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Lauren Simkin Berke

Lauren Simkin Berke is a Brooklyn-based artist and illustrator who occasionally publishes art books and zines under the name Captain Sears Press. Working primarily in ink on paper, they draw for clients such as the New York Times, the Paris Review, Smithsonian, Simon & Schuster, and Schwartz & Wade Books

Illustrator

Illustration by Lauren Simkin Berke

Mutations

Fall 2021 | Essays

Is it possible to understand the persistent lag in vaccination rates as a function of failed metaphor? That is to say, as a failure of language—the language of data, the language of science, the language of political rhetoric (to name just a few vocabularies)—to meet individuals at their particular coordinates on the social map? The virus and our national response to it has been figured and refigured.

Of Difference and Distinction [private]

Fall 2021 | Essays

English is a treasure trove of words, each with a precise meaning. It is also a source of confusion and frustration, since so many of those words have subtle connotations and refuse to stand still.

Of Scamps and Imps

Summer 2021 | Essays

 

Summer is the time of the child, a time to go barefoot in the grass, splash about in the creek, outrun the neighbor’s bull or the neighborhood bully. It is, even more gloriously, the time of the scamp, that subset in the Venn diagram of childhood, a creature of joyful and boundless energy.

On Faith and Hope

December 3, 2020 | Essays

“Hope is the thing with feathers,” wrote Emily Dickinson, “that perches in the soul.” The avian image is both lovely and apposite, for as a bird goes winging off at the first loud noise or sight of a predator, so hope—an aspect of desire, a wish that something, and usually something good, will happen—typically flies out the window as often as it lands on one’s shoulder. If something isn’t outright impossible, it’s possible to hope for it, though the likelihood of its happening lessens the closer to impossible it comes: living to one hundred, let’s say, following a life of three packs of smokes and a porterhouse every day.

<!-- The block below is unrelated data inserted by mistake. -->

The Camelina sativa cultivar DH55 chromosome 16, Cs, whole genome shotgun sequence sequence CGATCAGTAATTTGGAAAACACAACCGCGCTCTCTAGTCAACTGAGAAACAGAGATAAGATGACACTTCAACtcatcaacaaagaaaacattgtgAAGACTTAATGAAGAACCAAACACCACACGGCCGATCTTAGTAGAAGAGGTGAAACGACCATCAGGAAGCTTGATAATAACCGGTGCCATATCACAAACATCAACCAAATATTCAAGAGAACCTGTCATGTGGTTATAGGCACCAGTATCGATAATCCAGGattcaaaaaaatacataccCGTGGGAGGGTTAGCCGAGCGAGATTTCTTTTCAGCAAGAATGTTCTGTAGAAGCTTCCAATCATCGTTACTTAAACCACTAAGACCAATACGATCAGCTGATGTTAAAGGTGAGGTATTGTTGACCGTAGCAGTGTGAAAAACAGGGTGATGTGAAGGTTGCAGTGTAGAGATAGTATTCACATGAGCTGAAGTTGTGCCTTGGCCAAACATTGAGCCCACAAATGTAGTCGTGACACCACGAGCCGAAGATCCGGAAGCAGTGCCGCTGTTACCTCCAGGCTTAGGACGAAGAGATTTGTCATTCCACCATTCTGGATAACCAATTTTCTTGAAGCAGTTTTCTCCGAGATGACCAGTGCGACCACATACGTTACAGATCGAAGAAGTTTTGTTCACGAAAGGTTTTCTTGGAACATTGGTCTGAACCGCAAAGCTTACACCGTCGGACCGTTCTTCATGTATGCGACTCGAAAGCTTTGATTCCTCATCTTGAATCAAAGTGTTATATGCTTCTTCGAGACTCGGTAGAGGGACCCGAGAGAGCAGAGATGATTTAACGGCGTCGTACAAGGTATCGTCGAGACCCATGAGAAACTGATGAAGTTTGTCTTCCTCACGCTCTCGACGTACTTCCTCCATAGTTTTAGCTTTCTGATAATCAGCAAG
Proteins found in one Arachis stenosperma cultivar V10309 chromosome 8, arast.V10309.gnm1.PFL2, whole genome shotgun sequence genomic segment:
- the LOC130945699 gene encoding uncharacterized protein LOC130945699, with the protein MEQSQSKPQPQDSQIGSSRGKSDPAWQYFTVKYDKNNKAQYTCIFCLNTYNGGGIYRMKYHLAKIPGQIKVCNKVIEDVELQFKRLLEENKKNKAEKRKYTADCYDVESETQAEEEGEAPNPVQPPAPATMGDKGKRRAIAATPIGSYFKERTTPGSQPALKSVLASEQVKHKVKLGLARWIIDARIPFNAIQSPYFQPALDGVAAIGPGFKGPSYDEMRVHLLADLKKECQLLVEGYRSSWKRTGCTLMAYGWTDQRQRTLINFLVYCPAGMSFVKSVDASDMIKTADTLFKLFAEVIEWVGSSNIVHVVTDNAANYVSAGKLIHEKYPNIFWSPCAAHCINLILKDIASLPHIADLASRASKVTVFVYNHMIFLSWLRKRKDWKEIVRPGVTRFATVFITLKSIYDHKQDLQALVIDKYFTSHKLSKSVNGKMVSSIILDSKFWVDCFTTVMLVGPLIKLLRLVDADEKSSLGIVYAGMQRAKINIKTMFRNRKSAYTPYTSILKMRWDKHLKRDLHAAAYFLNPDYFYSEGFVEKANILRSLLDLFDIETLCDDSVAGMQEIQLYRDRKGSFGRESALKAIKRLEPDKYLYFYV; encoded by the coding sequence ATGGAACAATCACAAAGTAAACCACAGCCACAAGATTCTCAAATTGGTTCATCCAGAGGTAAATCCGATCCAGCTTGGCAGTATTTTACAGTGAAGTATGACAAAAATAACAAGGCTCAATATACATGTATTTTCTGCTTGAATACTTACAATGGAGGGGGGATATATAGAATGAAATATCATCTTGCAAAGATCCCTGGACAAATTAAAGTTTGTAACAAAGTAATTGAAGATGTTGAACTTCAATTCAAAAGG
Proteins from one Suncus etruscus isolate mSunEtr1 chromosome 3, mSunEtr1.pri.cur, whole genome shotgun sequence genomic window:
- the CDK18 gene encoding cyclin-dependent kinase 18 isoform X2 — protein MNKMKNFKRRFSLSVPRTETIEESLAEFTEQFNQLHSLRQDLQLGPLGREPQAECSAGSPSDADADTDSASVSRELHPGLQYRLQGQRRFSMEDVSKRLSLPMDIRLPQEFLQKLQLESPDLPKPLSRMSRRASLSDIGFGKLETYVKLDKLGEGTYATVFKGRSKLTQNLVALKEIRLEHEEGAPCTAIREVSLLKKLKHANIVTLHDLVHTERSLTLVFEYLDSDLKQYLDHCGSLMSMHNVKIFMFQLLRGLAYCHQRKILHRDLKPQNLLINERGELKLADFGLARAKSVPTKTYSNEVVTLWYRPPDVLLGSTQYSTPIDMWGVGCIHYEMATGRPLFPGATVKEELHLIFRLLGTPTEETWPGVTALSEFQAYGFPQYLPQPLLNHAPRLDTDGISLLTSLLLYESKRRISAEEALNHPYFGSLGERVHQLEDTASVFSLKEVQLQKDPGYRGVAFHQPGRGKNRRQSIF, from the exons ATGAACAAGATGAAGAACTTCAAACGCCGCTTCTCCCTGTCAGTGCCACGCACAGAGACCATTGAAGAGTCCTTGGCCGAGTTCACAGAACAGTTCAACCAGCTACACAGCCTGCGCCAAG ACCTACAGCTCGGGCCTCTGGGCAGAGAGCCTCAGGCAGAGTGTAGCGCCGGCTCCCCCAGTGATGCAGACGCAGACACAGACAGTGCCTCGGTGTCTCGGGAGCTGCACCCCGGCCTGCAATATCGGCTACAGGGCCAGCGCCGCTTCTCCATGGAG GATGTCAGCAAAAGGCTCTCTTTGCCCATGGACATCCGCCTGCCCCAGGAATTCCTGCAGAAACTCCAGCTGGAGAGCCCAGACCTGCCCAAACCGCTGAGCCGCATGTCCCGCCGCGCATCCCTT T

Of  Freedom and Liberty

September 8, 2020 | Essays

As Jean-Jacques Rousseau wrote in his 1762 treatise, The Social Contract, humans are free but are everywhere in chains: literal chains, made of forged steel; or perhaps metaphorical ones, made of gold and silver, illusion, ignorance, indifference, whatever binds and traps us.

Degrees of  Loneliness

Summer 2020 | Essays

“No man is an island, entire of itself.” So observed John Donne, memorably, in 1624, a year before bubonic plague beset London, killing some forty thousand people. No man is an island—unless isolated, a cognate word whose currency manifests in the term self-isolation, the act of removing oneself from public life until, in this instance, the current plague, a virulent strain of coronavirus, has lifted.

Shades of Gloom

March 2, 2020 | Essays

We’re a worried bunch, we Americans. We’re anxious. We’re gloomy, even doomy. We’re angsty, despairing, depressed. There’s a widespread sense that things are certainly not right with the world, and perhaps not right with us. If Dickens were with us, he might call it the most uncool of times.

Rumor vs. Gossip

Winter 2019 | Essays

“It’s just a rumor that was spread around town,” opens the chorus of Elvis Costello’s elegiac 1982 song “Shipbuilding,” best known in its rendition by Robert Wyatt: The shipyard will soon reopen, for a war is starting, and British boys will soon be “diving for dear life / when we could be diving for pearls.”


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Telling Tales

Fall 2019 | Essays

A man and a lion once found a stone statue depicting an athlete strangling one of those giant cats. The man said, “We humans are the strongest creatures on earth!” The lion answered, “If we lions could sculpt, the statue would tell an entirely different story.”